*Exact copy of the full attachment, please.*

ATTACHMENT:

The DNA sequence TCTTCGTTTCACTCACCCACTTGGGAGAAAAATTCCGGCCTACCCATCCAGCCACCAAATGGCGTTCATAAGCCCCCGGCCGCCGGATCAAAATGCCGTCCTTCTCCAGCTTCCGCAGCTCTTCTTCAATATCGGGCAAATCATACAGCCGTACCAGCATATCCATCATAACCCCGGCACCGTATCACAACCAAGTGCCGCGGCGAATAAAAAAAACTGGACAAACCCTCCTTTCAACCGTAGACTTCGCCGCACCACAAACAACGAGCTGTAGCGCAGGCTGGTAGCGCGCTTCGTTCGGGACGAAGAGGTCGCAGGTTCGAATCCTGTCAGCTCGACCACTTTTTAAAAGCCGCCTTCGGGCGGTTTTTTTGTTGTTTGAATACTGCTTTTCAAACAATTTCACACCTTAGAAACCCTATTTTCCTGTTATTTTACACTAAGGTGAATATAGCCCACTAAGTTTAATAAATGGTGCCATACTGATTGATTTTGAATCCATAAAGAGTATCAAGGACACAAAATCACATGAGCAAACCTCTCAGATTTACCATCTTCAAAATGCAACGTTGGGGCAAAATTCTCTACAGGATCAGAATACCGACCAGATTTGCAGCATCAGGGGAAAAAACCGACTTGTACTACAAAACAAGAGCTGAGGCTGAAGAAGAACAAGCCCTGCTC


The DNA sequence TCTTCGTTTCACTCACCCACTTGGGAGAAAAATTCCGGCCTACCCATCCAGCCACCAAATGGCGTTCATAAGCCCCCGGCCGCCGGATCAAAATGCCGTCCTTCTCCAGCTTCCGCAGCTCTTCTTCAATATCGGGCAAATCATACAGCCGTACCAGCATATCCATCATAACCCCGGCACCGTATCACAACCAAGTGCCGCGGCGAATAAAAAAAACTGGACAAACCCTCCTTTCAACCGTAGACTTCGCCGCACCACAAACAACGAGCTGTAGCGCAGGCTGGTAGCGCGCTTCGTTCGGGACGAAGAGGTCGCAGGTTCGAATCCTGTCAGCTCGACCACTTTTTAAAAGCCGCCTTCGGGCGGTTTTTTTGTTGTTTGAATACTGCTTTTCAAACAATTTCACACCTTAGAAACCCTATTTTCCTGTTATTTTACACTAAGGTGAATATAGCCCACTAAGTTTAATAAATGGTGCCATACTGATTGATTTTGAATCCATAAAGAGTATCAAGGACACAAAATCACATGAGCAAACCTCTCAGATTTACCATCTTCAAAATGCAACGTTGGGGCAAAATTCTCTACAGGATCAGAATACCGACCAGATTTGCAGCATCAGGGGAAAAAACCGACTTGTACTACAAAACAAGAGCTGAGGCTGAAGAAGAACAAGCCCTGCTC